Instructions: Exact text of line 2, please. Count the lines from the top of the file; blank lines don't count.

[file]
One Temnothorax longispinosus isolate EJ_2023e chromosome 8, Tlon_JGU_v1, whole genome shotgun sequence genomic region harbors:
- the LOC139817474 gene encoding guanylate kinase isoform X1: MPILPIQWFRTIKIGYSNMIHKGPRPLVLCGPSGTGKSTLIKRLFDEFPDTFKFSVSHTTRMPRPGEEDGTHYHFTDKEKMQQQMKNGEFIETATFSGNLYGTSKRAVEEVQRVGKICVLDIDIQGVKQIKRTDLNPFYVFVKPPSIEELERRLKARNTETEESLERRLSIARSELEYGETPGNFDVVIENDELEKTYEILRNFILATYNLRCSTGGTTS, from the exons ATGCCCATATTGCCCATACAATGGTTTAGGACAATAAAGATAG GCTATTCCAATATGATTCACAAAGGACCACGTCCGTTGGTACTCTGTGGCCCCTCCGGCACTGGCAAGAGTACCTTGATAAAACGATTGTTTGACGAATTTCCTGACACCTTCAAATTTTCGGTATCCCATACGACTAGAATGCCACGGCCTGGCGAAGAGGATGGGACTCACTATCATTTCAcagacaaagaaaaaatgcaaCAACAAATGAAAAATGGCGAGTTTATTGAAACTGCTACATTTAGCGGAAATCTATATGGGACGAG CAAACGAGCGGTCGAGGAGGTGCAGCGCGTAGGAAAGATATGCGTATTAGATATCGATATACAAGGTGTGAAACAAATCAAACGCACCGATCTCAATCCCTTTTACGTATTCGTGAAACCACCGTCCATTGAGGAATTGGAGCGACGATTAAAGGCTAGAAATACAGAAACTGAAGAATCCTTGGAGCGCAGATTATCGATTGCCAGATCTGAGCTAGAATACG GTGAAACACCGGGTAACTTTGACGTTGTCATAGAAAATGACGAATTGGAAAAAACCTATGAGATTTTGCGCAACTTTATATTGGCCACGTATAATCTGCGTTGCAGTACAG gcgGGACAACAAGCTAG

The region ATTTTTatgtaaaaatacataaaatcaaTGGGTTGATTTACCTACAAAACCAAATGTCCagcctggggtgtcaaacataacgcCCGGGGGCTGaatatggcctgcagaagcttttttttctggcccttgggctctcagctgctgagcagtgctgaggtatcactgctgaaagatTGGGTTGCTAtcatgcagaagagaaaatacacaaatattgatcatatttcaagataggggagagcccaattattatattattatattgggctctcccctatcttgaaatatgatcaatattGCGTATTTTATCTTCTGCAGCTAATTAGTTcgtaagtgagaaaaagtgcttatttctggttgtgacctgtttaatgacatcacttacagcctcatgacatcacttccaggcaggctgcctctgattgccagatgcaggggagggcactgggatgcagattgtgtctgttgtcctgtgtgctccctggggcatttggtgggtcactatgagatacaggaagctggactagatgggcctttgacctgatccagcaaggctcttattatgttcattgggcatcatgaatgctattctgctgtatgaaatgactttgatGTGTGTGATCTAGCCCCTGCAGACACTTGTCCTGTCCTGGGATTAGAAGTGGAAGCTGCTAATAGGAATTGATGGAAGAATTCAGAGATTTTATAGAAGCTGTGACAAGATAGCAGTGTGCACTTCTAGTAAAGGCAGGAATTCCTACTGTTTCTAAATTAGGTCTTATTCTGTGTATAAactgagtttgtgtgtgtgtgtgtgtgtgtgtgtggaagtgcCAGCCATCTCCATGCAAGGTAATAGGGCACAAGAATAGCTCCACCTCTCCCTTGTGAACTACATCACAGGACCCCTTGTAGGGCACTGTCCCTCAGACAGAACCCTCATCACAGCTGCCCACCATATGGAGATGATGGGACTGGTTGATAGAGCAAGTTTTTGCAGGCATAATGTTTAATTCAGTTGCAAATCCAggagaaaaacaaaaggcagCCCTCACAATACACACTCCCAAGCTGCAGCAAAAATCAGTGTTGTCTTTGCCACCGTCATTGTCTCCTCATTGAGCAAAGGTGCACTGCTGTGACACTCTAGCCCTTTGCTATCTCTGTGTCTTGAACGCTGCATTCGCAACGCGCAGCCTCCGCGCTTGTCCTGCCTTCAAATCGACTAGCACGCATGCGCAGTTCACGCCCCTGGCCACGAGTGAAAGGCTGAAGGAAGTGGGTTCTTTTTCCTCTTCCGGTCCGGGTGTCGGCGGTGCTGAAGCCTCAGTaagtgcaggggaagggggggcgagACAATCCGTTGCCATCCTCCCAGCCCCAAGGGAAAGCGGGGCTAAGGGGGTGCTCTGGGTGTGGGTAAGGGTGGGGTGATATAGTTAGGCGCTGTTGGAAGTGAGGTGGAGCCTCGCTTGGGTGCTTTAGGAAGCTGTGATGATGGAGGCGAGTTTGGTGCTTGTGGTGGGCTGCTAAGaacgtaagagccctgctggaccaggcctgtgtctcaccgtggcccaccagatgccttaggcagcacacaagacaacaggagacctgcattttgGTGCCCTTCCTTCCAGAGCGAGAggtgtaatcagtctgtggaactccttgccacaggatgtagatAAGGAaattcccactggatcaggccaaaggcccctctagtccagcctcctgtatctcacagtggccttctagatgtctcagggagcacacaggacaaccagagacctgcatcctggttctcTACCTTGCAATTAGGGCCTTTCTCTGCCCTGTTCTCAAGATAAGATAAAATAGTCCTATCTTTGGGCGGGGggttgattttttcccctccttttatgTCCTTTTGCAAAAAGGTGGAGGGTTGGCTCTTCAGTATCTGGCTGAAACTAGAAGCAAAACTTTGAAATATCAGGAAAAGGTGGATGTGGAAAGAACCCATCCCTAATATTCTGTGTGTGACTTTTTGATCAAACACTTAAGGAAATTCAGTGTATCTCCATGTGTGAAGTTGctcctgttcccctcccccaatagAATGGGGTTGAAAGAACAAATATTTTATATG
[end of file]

- the LOC139817474 gene encoding guanylate kinase isoform X1: MPILPIQWFRTIKIGYSNMIHKGPRPLVLCGPSGTGKSTLIKRLFDEFPDTFKFSVSHTTRMPRPGEEDGTHYHFTDKEKMQQQMKNGEFIETATFSGNLYGTSKRAVEEVQRVGKICVLDIDIQGVKQIKRTDLNPFYVFVKPPSIEELERRLKARNTETEESLERRLSIARSELEYGETPGNFDVVIENDELEKTYEILRNFILATYNLRCSTGGTTS, from the exons ATGCCCATATTGCCCATACAATGGTTTAGGACAATAAAGATAG GCTATTCCAATATGATTCACAAAGGACCACGTCCGTTGGTACTCTGTGGCCCCTCCGGCACTGGCAAGAGTACCTTGATAAAACGATTGTTTGACGAATTTCCTGACACCTTCAAATTTTCGGTATCCCATACGACTAGAATGCCACGGCCTGGCGAAGAGGATGGGACTCACTATCATTTCAcagacaaagaaaaaatgcaaCAACAAATGAAAAATGGCGAGTTTATTGAAACTGCTACATTTAGCGGAAATCTATATGGGACGAG CAAACGAGCGGTCGAGGAGGTGCAGCGCGTAGGAAAGATATGCGTATTAGATATCGATATACAAGGTGTGAAACAAATCAAACGCACCGATCTCAATCCCTTTTACGTATTCGTGAAACCACCGTCCATTGAGGAATTGGAGCGACGATTAAAGGCTAGAAATACAGAAACTGAAGAATCCTTGGAGCGCAGATTATCGATTGCCAGATCTGAGCTAGAATACG GTGAAACACCGGGTAACTTTGACGTTGTCATAGAAAATGACGAATTGGAAAAAACCTATGAGATTTTGCGCAACTTTATATTGGCCACGTATAATCTGCGTTGCAGTACAG gcgGGACAACAAGCTAG